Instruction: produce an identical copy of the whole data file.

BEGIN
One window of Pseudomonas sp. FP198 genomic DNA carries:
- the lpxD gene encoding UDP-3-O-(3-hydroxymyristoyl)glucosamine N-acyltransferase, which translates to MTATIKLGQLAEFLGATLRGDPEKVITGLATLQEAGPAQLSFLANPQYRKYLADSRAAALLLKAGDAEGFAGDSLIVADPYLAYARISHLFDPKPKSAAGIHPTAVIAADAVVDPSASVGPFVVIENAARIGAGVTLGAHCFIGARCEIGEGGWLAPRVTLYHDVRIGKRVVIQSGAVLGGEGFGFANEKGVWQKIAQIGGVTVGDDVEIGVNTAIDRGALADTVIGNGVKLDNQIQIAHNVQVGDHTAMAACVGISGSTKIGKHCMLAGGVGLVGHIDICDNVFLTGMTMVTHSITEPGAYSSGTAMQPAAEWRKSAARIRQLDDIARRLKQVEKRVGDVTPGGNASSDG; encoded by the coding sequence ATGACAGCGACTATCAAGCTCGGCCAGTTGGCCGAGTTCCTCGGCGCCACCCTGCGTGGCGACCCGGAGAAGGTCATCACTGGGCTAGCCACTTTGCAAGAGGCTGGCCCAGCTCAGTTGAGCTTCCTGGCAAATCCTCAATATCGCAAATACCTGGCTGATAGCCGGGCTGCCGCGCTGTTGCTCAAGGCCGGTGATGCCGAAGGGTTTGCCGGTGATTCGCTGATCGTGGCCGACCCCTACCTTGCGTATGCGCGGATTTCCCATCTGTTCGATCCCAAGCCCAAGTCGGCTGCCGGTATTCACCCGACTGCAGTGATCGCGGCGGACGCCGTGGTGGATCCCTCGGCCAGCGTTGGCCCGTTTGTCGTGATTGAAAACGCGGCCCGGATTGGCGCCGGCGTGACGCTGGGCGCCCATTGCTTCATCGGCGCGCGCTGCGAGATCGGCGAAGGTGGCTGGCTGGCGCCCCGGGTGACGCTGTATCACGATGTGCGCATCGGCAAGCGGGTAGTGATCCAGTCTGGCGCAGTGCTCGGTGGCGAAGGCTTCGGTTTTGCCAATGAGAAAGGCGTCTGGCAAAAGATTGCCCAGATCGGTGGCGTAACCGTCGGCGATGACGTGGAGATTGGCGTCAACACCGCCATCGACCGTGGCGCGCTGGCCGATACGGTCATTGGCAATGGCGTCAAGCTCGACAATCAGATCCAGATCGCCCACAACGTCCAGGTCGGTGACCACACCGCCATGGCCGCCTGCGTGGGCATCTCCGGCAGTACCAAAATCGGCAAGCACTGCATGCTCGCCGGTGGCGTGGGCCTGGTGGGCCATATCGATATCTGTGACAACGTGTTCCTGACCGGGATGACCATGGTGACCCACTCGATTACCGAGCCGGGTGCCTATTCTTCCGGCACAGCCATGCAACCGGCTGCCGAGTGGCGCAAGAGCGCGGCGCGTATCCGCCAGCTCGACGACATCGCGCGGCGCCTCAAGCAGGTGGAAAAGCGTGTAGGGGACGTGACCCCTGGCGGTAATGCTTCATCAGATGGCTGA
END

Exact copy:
One window of Pseudomonas sp. FP198 genomic DNA carries:
- the lpxD gene encoding UDP-3-O-(3-hydroxymyristoyl)glucosamine N-acyltransferase, which translates to MTATIKLGQLAEFLGATLRGDPEKVITGLATLQEAGPAQLSFLANPQYRKYLADSRAAALLLKAGDAEGFAGDSLIVADPYLAYARISHLFDPKPKSAAGIHPTAVIAADAVVDPSASVGPFVVIENAARIGAGVTLGAHCFIGARCEIGEGGWLAPRVTLYHDVRIGKRVVIQSGAVLGGEGFGFANEKGVWQKIAQIGGVTVGDDVEIGVNTAIDRGALADTVIGNGVKLDNQIQIAHNVQVGDHTAMAACVGISGSTKIGKHCMLAGGVGLVGHIDICDNVFLTGMTMVTHSITEPGAYSSGTAMQPAAEWRKSAARIRQLDDIARRLKQVEKRVGDVTPGGNASSDG; encoded by the coding sequence ATGACAGCGACTATCAAGCTCGGCCAGTTGGCCGAGTTCCTCGGCGCCACCCTGCGTGGCGACCCGGAGAAGGTCATCACTGGGCTAGCCACTTTGCAAGAGGCTGGCCCAGCTCAGTTGAGCTTCCTGGCAAATCCTCAATATCGCAAATACCTGGCTGATAGCCGGGCTGCCGCGCTGTTGCTCAAGGCCGGTGATGCCGAAGGGTTTGCCGGTGATTCGCTGATCGTGGCCGACCCCTACCTTGCGTATGCGCGGATTTCCCATCTGTTCGATCCCAAGCCCAAGTCGGCTGCCGGTATTCACCCGACTGCAGTGATCGCGGCGGACGCCGTGGTGGATCCCTCGGCCAGCGTTGGCCCGTTTGTCGTGATTGAAAACGCGGCCCGGATTGGCGCCGGCGTGACGCTGGGCGCCCATTGCTTCATCGGCGCGCGCTGCGAGATCGGCGAAGGTGGCTGGCTGGCGCCCCGGGTGACGCTGTATCACGATGTGCGCATCGGCAAGCGGGTAGTGATCCAGTCTGGCGCAGTGCTCGGTGGCGAAGGCTTCGGTTTTGCCAATGAGAAAGGCGTCTGGCAAAAGATTGCCCAGATCGGTGGCGTAACCGTCGGCGATGACGTGGAGATTGGCGTCAACACCGCCATCGACCGTGGCGCGCTGGCCGATACGGTCATTGGCAATGGCGTCAAGCTCGACAATCAGATCCAGATCGCCCACAACGTCCAGGTCGGTGACCACACCGCCATGGCCGCCTGCGTGGGCATCTCCGGCAGTACCAAAATCGGCAAGCACTGCATGCTCGCCGGTGGCGTGGGCCTGGTGGGCCATATCGATATCTGTGACAACGTGTTCCTGACCGGGATGACCATGGTGACCCACTCGATTACCGAGCCGGGTGCCTATTCTTCCGGCACAGCCATGCAACCGGCTGCCGAGTGGCGCAAGAGCGCGGCGCGTATCCGCCAGCTCGACGACATCGCGCGGCGCCTCAAGCAGGTGGAAAAGCGTGTAGGGGACGTGACCCCTGGCGGTAATGCTTCATCAGATGGCTGA